A Hubble Space Telescope image of NGC 3918.
Credit: ESA/Hubble and NASA.
|Observation data: J2000.0 epoch|
|Right ascension||11h 50m 17.7s|
|Declination||−57° 10′ 56.9″|
|Distance||4 900 ly|
|Apparent magnitude (V)||8.5|
|Apparent dimensions (V)||8 to 10|
He2-74 / Hen 2-74 / Sa2-81 / PK 294+4.1 / PN G294.6+04.7 /
NGC 3918 is a bright planetary nebula in the constellation Centaurus, nicknamed the "Blue Planetary" or "The Southerner". It is the brightest of the far southern planetary nebulae. This nebula was discovered by Sir John Herschel in March 1834, and is easily visible through small telescopes. The round or even slightly oval diameter is telescopically between 8 and 10 arcsec, though deep images extends this to about 19 or 20 arcsec. More surprising is the beautiful rich blue colour that looks much like the coloured images of Neptune taken by Voyager 2 in 1989.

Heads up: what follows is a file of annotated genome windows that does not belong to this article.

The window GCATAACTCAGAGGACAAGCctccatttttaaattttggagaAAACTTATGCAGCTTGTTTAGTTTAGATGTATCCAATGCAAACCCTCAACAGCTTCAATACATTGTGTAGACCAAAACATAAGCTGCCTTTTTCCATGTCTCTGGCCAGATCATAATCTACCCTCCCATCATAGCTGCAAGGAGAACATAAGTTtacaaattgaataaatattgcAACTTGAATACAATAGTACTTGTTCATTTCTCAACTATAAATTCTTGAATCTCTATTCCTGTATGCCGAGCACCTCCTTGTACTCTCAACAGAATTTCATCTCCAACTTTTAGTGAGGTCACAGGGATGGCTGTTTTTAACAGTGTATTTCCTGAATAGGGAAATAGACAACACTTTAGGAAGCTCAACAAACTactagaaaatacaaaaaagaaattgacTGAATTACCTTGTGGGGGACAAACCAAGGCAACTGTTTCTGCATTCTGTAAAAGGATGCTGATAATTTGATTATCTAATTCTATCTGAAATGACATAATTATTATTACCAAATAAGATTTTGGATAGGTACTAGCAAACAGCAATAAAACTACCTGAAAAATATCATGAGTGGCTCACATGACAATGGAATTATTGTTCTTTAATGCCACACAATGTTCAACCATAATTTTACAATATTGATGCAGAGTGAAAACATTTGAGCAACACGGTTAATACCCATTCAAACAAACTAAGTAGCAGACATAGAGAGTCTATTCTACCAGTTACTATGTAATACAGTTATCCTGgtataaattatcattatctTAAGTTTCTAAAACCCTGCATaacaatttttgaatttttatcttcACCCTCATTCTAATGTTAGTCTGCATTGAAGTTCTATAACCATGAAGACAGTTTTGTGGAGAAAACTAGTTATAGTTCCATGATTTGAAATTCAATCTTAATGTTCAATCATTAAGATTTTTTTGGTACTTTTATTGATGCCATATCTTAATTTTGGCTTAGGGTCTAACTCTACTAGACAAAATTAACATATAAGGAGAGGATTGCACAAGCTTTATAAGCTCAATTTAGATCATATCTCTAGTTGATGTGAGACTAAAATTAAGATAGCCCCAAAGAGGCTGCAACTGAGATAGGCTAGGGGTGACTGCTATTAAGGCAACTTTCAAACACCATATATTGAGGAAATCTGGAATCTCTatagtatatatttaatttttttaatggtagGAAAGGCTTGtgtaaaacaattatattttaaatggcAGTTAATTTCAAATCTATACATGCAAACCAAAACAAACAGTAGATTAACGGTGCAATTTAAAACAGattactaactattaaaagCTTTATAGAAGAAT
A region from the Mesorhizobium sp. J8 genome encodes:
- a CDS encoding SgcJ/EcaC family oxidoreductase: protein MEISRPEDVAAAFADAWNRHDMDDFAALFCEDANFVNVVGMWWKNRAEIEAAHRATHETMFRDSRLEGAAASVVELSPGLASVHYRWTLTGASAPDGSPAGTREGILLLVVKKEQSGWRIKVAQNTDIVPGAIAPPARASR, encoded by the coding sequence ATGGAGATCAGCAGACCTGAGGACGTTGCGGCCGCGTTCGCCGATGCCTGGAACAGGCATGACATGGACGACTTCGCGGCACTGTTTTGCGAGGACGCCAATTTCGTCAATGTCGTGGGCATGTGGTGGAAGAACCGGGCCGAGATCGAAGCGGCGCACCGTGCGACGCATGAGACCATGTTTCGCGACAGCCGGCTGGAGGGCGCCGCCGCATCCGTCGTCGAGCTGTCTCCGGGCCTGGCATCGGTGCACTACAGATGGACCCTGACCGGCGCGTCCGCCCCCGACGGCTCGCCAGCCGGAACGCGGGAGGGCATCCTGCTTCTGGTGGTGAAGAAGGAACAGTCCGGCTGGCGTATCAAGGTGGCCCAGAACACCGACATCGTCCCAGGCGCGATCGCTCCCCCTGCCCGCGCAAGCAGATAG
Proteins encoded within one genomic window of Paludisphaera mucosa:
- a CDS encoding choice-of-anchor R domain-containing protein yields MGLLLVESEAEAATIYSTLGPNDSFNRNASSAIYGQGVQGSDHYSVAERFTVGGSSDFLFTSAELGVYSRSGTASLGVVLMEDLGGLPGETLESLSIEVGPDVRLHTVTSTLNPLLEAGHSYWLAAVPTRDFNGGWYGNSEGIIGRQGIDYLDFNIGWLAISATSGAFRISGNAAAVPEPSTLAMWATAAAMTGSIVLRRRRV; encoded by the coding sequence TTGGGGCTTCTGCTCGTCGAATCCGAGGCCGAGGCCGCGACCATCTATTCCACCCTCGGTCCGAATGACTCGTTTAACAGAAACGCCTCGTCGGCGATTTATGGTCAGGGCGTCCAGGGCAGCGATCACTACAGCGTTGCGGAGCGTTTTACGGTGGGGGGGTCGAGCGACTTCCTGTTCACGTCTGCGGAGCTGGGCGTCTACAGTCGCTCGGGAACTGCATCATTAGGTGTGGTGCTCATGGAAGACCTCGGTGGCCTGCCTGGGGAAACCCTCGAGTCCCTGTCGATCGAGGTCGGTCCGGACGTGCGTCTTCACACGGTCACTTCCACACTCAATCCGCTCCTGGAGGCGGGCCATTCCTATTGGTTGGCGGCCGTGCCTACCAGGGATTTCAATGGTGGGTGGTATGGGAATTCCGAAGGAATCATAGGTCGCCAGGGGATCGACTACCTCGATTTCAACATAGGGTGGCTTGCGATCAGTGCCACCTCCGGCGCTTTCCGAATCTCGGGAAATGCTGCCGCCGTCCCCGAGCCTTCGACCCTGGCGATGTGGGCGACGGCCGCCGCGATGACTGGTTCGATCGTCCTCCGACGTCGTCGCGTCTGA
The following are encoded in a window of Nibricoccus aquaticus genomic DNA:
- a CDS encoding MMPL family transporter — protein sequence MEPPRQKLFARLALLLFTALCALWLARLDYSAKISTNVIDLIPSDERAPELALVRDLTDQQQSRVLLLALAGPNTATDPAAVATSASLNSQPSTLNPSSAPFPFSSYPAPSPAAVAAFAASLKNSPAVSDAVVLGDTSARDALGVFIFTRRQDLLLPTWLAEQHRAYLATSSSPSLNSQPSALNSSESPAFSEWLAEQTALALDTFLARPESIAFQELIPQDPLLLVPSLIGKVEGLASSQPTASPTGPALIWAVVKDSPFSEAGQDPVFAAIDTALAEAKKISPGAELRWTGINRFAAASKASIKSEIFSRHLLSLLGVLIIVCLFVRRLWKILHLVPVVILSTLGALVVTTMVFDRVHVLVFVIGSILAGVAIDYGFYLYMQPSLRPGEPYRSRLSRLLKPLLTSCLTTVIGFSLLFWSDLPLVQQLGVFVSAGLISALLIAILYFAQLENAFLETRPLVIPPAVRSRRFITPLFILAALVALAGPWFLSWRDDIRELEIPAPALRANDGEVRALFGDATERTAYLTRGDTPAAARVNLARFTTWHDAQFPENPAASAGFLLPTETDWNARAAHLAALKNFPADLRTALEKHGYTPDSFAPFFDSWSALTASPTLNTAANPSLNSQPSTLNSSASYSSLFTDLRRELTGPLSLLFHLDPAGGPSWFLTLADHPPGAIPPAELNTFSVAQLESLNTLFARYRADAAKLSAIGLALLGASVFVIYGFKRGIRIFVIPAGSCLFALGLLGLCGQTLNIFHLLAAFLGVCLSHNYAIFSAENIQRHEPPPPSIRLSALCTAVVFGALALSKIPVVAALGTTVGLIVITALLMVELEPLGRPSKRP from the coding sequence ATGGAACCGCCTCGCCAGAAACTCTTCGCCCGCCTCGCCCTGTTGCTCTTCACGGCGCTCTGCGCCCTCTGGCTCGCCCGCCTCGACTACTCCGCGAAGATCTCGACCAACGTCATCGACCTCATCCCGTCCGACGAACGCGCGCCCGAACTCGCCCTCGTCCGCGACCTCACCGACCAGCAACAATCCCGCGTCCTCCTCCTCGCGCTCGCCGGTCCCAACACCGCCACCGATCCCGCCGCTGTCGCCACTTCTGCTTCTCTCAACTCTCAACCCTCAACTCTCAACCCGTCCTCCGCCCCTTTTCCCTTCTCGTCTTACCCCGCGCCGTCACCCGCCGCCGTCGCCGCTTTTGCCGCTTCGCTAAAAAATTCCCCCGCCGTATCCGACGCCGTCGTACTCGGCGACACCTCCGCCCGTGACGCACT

Spectroscopy reveals NGC 3918 is approaching us at 17±3.0 kilometres per second, while the nebulosity is expanding at around 24 kilometres per second. The central star is 14.6 visible light magnitude, and remains invisible to optical observers, as it is obscured by the sheer brightness of the surrounding nebula.
Distance is estimated 1.5 kpc.
- "SIMBAD Astronomical Database". Results for NGC 3918. Retrieved 2007-04-20.
- Clegg, R.E.S.; Harrington, J. P.; Barlow, M. J.; Walsh, J. R. (15 March 1987). "The Planetary Nebula NGC 3918". The Astrophysical Journal. American Astronomical Society: 551–571. Bibcode:1987ApJ...314..551C. doi:10.1086/165085.